Beijing is not doing as well as it would like us to think. Its economic challenges and isolation have meant it is keener than its put-off partners to achieve some normalcy in ties with other countries.
If recent diplomatic activities are to be believed, China is bouncing back from the wilderness as more and more major actors on the world stage try to reset their engagement with Beijing. It has been a disastrous few years for Chinese diplomacy and most of it has been of its own making. The arrogance displayed at the strategic level, coupled with its ‘wolf warrior’ diplomacy of recent times, almost destroyed the narrative of China’s peaceful rise. As Chinese President Xi Jinping centralized power and shunned the sagacity of his predecessors on playing it lightly on the global stage, he emerged in much of the world as a global villain, even beating his close follower, the North Korean dictator, Kim Jong-un.
The world pushed back against Chinese assertiveness, especially as the covid outbreak and its aftermath also shattered the myth of the much-vaunted Chinese model of governance. The US, Europe and key players in the Indo-Pacific found their voice in challenging Beijing’s domineering attitude. With a geo-strategic focus on the Indo-Pacific galvanizing global politics, China has had to contend with significant powers showcasing their desire to shape the regional strategic landscape. The very concept of the ‘Indo-Pacific’ became a zone of contestation with China resisting the rest of the world’s attempt to frame this broad region as central to the effort of opposing Beijing’s hegemony.
Today, however, a gradual easing of that contestation might be visible. Britain’s new foreign secretary, David Cameron, has suggested that though he supported the Rishi Sunak government’s current “realistic, hard-headed policy" towards China, it is still right to “engage" with Beijing as China is key to solving big issues like climate change. Earlier this month, Anthony Albanese became the first Australian prime minister to visit China in seven years. Japanese Prime Minister Fumio Kishida met the Chinese President along the sidelines of the Asia-Pacific Economic Cooperation (APEC) summit in San Francisco, where they tried to “focus on common interests" and reaffirm a “strategic relationship of mutual benefit and give it new meaning." And then, the foreign ministers of Japan, China and South Korea held their first in-person talks in more than four years recently, focusing on Northeast Asian stability.
As a signal moment for a watching world, there was the highly anticipated summit between the US President Joe Biden and Xi Jinping that led to the two leaders agreeing to open a presidential hotline, resume military-to-military communication, and work together to combat the flow of fentanyl and the ingredients of this addictive drug into the US, which is facing a domestic addiction crisis. Bilateral ties between the two powers had fallen so low that the summit was an attempt to bring a semblance of normalcy to the Washington-Beijing relationship. The summit, in more ways than one, was therefore symbolic, and symbols matter in great power diplomacy.
This reset is important for Xi Jinping as China’s economic challenges show no sign of abating and Xi’s own reputation as an effective manager has gone for a toss, with a post-pandemic economic recovery still just a mirage at this stage. The Chinese state media, therefore, went overboard in describing the outcome of the Xi-Biden summit as “historic" and the dialogue as “new starting point" in bilateral ties. This, despite the fact that Biden once again described the Chinese leader as a “dictator" and pointedly underlined America’s backing for a free and open Indo-Pacific.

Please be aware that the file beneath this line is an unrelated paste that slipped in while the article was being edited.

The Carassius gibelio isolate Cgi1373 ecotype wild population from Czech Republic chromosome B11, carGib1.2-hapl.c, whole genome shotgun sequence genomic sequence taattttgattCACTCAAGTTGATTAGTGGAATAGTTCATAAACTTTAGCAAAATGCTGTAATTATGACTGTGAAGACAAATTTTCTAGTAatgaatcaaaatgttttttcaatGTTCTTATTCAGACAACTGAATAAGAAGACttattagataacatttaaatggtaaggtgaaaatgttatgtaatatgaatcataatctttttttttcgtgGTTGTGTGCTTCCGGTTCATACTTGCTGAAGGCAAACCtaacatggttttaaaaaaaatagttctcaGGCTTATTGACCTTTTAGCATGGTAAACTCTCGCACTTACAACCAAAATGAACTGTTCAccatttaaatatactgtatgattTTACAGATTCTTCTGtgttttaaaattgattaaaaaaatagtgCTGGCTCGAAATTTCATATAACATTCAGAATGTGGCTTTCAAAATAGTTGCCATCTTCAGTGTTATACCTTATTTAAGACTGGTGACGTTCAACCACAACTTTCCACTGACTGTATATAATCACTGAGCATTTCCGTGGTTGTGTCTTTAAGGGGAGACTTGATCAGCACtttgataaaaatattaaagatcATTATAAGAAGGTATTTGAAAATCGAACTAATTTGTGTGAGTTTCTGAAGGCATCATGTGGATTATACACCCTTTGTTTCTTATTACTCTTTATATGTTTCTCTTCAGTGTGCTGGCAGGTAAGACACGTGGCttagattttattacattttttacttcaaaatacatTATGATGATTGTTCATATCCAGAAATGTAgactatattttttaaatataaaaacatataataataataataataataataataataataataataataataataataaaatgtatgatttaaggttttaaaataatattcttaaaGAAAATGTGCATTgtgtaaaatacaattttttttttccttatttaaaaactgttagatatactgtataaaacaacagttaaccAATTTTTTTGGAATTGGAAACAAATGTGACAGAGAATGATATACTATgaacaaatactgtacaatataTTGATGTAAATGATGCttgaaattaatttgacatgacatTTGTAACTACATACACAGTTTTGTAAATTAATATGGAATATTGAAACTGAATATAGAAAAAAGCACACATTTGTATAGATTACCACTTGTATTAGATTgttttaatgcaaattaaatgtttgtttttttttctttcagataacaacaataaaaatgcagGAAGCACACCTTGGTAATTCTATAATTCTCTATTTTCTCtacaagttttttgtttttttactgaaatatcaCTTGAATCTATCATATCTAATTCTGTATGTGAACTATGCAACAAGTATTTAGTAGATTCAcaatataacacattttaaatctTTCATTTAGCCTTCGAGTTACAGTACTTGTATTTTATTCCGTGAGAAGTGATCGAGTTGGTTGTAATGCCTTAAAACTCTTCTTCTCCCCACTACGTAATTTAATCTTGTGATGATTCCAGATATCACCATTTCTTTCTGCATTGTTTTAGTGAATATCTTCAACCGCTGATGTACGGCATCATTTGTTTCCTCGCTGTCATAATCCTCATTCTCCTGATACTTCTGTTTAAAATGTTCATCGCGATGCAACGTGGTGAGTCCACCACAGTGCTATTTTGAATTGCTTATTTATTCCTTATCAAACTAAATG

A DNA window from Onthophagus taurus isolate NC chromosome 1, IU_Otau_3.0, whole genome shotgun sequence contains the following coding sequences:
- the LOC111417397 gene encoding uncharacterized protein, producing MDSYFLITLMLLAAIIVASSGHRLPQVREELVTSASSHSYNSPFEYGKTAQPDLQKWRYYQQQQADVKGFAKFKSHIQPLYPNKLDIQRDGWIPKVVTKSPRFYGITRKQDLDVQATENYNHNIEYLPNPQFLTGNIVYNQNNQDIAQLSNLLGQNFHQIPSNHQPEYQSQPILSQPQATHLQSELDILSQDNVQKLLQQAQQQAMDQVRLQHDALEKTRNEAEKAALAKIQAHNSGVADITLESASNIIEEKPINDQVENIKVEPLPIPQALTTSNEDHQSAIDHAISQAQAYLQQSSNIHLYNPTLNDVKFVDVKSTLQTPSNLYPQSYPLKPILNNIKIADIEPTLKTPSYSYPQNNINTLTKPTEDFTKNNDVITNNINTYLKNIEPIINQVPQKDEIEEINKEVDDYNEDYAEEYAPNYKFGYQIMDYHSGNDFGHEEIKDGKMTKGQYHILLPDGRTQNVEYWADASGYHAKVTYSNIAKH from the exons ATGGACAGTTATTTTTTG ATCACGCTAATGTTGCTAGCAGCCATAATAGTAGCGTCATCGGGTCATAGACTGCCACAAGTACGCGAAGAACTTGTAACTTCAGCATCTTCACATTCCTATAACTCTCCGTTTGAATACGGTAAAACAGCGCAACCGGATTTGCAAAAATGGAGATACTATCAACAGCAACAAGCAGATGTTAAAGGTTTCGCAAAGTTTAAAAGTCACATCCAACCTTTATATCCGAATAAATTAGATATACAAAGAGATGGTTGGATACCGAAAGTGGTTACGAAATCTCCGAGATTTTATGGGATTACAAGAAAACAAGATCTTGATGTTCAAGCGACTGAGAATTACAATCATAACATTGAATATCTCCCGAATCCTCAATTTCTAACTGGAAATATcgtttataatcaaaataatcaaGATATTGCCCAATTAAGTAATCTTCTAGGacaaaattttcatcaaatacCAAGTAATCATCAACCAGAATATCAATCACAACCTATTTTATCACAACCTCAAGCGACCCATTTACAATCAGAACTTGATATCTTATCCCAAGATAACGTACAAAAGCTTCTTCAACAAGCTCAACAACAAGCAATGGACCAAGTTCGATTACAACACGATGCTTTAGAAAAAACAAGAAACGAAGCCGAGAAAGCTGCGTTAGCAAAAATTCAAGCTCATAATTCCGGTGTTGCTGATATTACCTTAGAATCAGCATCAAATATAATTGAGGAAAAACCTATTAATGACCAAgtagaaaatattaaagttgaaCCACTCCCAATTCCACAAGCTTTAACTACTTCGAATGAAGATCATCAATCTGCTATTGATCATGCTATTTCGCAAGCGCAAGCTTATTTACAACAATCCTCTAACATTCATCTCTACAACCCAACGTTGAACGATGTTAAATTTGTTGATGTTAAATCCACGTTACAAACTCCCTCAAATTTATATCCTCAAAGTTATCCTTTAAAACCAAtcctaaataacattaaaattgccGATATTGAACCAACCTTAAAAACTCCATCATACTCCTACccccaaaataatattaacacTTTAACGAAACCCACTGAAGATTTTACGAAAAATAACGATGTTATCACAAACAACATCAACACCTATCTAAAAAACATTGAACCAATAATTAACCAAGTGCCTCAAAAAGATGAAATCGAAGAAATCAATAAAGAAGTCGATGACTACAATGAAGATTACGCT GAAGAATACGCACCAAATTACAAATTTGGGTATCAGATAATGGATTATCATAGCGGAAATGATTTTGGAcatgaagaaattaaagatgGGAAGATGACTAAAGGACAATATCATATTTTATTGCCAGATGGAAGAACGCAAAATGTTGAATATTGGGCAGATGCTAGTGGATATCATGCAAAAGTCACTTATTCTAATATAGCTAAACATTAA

The same is true of other such recent engagements, where despite all the excitement, things have quickly fallen back to old despondency. Japan-China summitry has also failed to achieve much, with Tokyo reiterating its call for peace and stability in the Taiwan Strait as well as a scientific reassessment by Beijing of its ongoing ban on Japanese seafood.
Last week, Australia accused a Chinese warship of “unsafe and unprofessional" actions after it emitted dangerous sonar pulses in international waters, thereby risking the safety of Australian divers. In the UK, David Cameron recognizes that this is not the China that he was used to dealing with as the British Prime Minister. He has acknowledged that “China has become much more aggressive, much more assertive, over the Uighurs, over Hong Kong, the ‘wolf warrior’ diplomacy." This means that London will have “to align more carefully with our allies to make sure we can counter any malign threats coming from China."
For all the hype around the new global outreach towards China, it is Beijing that is more keen on this renewed engagement. It wants to woo capital from its key economic partners and is keen to signal a thaw in its bilateral ties with them. But the world too has learnt its lessons and is now drawing new red lines for Chinese behaviour.
If trust-based partnerships are the new norm, globally, then China continues to remain an outlier, and it is unlikely that a few highly publicized summits will rebuild that much-needed political trust. New Delhi, too, has drawn its red lines vis-à-vis China after the Galwan crisis in 2020, and in some ways has shown the world an effective template of how to manage an aggressive China. Given India’s own rise in the global hierarchy, while carefully assessing shifts in the global order and locating opportunities therein, New Delhi will have to set its own terms of engagement with Beijing.
This commentary originally appeared in Mint.
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Professor Harsh V. Pant is Vice President – Studies and Foreign Policy at Observer Research Foundation, New Delhi. He is a Professor of International Relations ...Read More +